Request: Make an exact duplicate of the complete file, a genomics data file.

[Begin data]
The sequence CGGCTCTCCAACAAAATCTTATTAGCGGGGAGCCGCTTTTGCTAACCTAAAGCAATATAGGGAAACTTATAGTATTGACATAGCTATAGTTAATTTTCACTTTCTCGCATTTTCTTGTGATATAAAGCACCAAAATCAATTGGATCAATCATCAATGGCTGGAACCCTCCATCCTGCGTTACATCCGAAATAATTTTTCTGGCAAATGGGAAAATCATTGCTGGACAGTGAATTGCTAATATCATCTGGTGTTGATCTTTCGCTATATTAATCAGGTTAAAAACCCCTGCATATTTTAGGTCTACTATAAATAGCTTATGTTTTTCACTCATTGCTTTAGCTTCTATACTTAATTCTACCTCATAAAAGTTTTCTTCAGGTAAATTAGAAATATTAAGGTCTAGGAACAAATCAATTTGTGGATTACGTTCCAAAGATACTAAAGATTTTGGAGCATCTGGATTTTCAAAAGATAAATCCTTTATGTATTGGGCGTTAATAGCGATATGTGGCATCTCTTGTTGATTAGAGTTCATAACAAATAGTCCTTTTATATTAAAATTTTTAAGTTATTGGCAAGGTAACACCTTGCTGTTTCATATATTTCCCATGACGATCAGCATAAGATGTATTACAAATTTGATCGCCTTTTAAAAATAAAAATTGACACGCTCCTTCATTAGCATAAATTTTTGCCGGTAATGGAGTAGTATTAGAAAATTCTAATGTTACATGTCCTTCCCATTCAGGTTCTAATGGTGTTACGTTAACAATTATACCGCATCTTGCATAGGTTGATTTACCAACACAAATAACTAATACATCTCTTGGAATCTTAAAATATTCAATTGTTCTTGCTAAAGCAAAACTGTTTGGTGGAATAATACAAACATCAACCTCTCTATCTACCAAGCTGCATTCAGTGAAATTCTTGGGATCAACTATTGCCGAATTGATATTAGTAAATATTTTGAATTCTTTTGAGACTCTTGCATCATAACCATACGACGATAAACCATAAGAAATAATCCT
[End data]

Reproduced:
The sequence CGGCTCTCCAACAAAATCTTATTAGCGGGGAGCCGCTTTTGCTAACCTAAAGCAATATAGGGAAACTTATAGTATTGACATAGCTATAGTTAATTTTCACTTTCTCGCATTTTCTTGTGATATAAAGCACCAAAATCAATTGGATCAATCATCAATGGCTGGAACCCTCCATCCTGCGTTACATCCGAAATAATTTTTCTGGCAAATGGGAAAATCATTGCTGGACAGTGAATTGCTAATATCATCTGGTGTTGATCTTTCGCTATATTAATCAGGTTAAAAACCCCTGCATATTTTAGGTCTACTATAAATAGCTTATGTTTTTCACTCATTGCTTTAGCTTCTATACTTAATTCTACCTCATAAAAGTTTTCTTCAGGTAAATTAGAAATATTAAGGTCTAGGAACAAATCAATTTGTGGATTACGTTCCAAAGATACTAAAGATTTTGGAGCATCTGGATTTTCAAAAGATAAATCCTTTATGTATTGGGCGTTAATAGCGATATGTGGCATCTCTTGTTGATTAGAGTTCATAACAAATAGTCCTTTTATATTAAAATTTTTAAGTTATTGGCAAGGTAACACCTTGCTGTTTCATATATTTCCCATGACGATCAGCATAAGATGTATTACAAATTTGATCGCCTTTTAAAAATAAAAATTGACACGCTCCTTCATTAGCATAAATTTTTGCCGGTAATGGAGTAGTATTAGAAAATTCTAATGTTACATGTCCTTCCCATTCAGGTTCTAATGGTGTTACGTTAACAATTATACCGCATCTTGCATAGGTTGATTTACCAACACAAATAACTAATACATCTCTTGGAATCTTAAAATATTCAATTGTTCTTGCTAAAGCAAAACTGTTTGGTGGAATAATACAAACATCAACCTCTCTATCTACCAAGCTGCATTCAGTGAAATTCTTGGGATCAACTATTGCCGAATTGATATTAGTAAATATTTTGAATTCTTTTGAGACTCTTGCATCATAACCATACGACGATAAACCATAAGAAATAATCCT